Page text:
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What I would tell my teenage self: Diana Wong, Sam Sigamani, Jeremy Greaves and Peter Branjerdporn


What would you tell your teenage self if you could go back in time? Diana Wong from St Bart’s, Toowoomba, The Rev’d Sam Sigamani from The Parish of Wynnum, Bishop Jeremy Greaves and Peter Branjerdporn from the Justice Unit share their thoughts

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Diana Wong — Music Intern, St Bart’s, Toowoomba

When I think back to my teenage days, it can produce a range of emotions. There have been times I’ve looked back with regret, or with laughter at my younger self, or with nostalgia. But overwhelmingly, there is a deep-seated thankfulness for the work God has done in my life since then.

In light of this, the message that I would tell my teenage self is what I still tell myself today:

“Trust in the Lord with all your heart
and lean not on your own understanding;
in all your ways acknowledge him,
and he will make your paths straight” (Proverbs 3.5-6)

The sad thing is that these words, of such great comfort and reassurance to me now, would have been distasteful to me back then. I know this because I remember a scripture teacher in high school wrote these very words in a Bible she gifted me, and my pride was piqued. “How little she understands the depth of my understanding!” I had thought to myself back then (remembered with regret and laughter now).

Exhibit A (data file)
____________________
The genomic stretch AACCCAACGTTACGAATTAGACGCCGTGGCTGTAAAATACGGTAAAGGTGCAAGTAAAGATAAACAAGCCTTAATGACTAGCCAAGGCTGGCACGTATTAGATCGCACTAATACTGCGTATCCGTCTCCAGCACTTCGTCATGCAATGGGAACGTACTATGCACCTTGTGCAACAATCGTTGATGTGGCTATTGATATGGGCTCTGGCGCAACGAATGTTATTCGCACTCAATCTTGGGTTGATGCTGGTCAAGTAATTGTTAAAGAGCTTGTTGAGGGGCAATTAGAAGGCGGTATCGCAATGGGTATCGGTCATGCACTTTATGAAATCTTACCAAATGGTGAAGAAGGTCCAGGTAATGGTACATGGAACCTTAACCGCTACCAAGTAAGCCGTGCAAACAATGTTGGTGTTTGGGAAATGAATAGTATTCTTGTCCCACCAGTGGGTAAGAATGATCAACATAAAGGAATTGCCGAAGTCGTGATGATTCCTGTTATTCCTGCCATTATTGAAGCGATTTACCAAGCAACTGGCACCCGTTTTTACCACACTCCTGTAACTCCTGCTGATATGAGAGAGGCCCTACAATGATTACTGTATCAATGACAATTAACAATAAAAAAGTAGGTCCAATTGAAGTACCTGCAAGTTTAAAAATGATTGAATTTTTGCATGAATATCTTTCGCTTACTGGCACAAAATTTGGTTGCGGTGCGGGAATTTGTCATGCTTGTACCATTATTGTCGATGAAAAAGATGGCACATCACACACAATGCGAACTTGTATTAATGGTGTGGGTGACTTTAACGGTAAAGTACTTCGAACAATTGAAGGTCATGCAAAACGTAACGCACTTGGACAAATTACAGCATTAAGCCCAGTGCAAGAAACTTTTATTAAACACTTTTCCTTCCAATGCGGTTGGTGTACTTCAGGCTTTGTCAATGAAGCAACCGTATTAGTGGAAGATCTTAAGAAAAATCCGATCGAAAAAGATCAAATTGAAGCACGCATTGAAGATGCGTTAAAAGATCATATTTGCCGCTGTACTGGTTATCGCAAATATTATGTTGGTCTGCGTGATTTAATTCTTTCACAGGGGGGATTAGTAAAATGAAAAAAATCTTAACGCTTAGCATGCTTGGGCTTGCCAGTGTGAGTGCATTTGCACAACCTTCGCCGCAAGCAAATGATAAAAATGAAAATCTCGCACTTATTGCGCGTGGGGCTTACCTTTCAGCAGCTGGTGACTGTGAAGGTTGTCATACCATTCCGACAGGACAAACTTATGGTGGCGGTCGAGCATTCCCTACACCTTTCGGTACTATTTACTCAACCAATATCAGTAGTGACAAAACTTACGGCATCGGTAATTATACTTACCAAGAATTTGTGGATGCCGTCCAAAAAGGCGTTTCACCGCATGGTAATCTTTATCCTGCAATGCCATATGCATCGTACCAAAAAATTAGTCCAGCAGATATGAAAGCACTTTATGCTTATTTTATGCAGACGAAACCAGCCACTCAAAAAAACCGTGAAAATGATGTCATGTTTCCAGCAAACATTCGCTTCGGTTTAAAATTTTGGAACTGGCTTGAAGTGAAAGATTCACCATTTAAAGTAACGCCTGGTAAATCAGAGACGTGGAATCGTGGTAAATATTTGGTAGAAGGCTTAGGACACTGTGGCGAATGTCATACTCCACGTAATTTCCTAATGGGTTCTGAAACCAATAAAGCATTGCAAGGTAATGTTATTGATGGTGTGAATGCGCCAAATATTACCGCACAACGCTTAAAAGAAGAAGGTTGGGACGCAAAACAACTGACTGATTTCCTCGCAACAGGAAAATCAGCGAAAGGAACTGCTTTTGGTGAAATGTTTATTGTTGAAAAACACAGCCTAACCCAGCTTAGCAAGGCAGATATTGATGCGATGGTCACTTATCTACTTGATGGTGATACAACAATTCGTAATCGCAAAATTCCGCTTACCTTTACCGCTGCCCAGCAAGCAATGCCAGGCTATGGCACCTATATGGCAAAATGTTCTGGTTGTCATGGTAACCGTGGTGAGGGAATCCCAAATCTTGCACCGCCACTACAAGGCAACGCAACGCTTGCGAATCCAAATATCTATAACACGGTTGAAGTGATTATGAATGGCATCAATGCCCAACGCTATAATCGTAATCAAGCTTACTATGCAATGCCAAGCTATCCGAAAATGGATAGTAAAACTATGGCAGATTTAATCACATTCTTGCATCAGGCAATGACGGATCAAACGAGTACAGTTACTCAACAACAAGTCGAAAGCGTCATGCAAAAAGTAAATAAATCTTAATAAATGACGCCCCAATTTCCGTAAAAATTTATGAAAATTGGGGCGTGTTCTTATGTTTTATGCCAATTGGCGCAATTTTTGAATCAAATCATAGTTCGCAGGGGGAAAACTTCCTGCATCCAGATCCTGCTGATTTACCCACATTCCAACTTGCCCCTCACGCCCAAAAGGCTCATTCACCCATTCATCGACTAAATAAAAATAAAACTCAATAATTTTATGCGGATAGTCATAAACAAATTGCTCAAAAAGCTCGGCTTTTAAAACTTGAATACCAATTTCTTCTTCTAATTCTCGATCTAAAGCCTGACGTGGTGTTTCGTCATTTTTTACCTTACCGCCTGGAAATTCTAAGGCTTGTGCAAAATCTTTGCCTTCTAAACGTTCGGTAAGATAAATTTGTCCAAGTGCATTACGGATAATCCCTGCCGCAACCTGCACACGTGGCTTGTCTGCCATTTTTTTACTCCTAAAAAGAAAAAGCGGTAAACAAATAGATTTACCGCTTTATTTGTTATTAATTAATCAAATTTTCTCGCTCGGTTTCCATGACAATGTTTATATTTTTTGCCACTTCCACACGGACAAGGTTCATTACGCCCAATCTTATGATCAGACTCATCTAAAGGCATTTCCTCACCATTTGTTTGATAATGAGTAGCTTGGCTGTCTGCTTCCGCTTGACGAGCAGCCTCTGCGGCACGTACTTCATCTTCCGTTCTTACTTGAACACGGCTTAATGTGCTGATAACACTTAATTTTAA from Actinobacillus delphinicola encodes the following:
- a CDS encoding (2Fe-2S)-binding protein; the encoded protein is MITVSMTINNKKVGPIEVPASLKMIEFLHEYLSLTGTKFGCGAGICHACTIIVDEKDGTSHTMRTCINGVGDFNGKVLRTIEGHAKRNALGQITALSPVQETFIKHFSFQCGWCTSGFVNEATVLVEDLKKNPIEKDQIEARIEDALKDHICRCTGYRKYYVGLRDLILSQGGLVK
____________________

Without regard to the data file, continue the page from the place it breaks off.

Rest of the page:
I can see how developing this trust and dependence on God earlier would have saved me from some painful falls, and from an ongoing anxiety. However, I can also see that God does not waste hard times or sorrows, and for that, I am thankful.

Sam Sigamani aged 15 (far right) with his family in Chennai

The Rev’d Sam Sigamani, aged 15, with his family in Chennai in 2002

The Rev’d Sam Sigamani — Priest-in-Charge, The Parish of Wynnum

“Be careful not to lose yourself in the pursuit of your ambitions” is what I would tell my teenage self. After a deep frustration over examination results at the age of 15, I decided to focus solely on my studies for the next two years. I wanted to achieve the highest grades in the final year examinations to enter into one of the top universities. I felt driven to satisfy myself, make my parents and community happy and proud, and to achieve what I aimed for. I told myself that without sacrifices nothing could be gained.

This motivated me to focus on one thing and work hard towards reaching the goal. However, I was soon caught up between the two worlds of my own ambitions and of the expectations of others around me.

The usual me — a jolly and sporting teenager who made everyone laugh aloud and always wanted to be outdoors — soon became a serious fellow avoiding friendship groups and chats so as not to be diverted.

My focused ambition left a void within me that still sometimes needs to be filled. It isn’t easy to go back to my earlier self. I still tell myself today, and would tell my teenage self, “Don’t lose yourself in the pursuit of your ambitions.”

A teenage Bishop Jeremy Greaves showing contemporary teens how to wear overalls 1990s-style

A teenage Bishop Jeremy Greaves at Glenelg Beach in the late 1980s showing contemporary teens how to really wear overalls vintage-style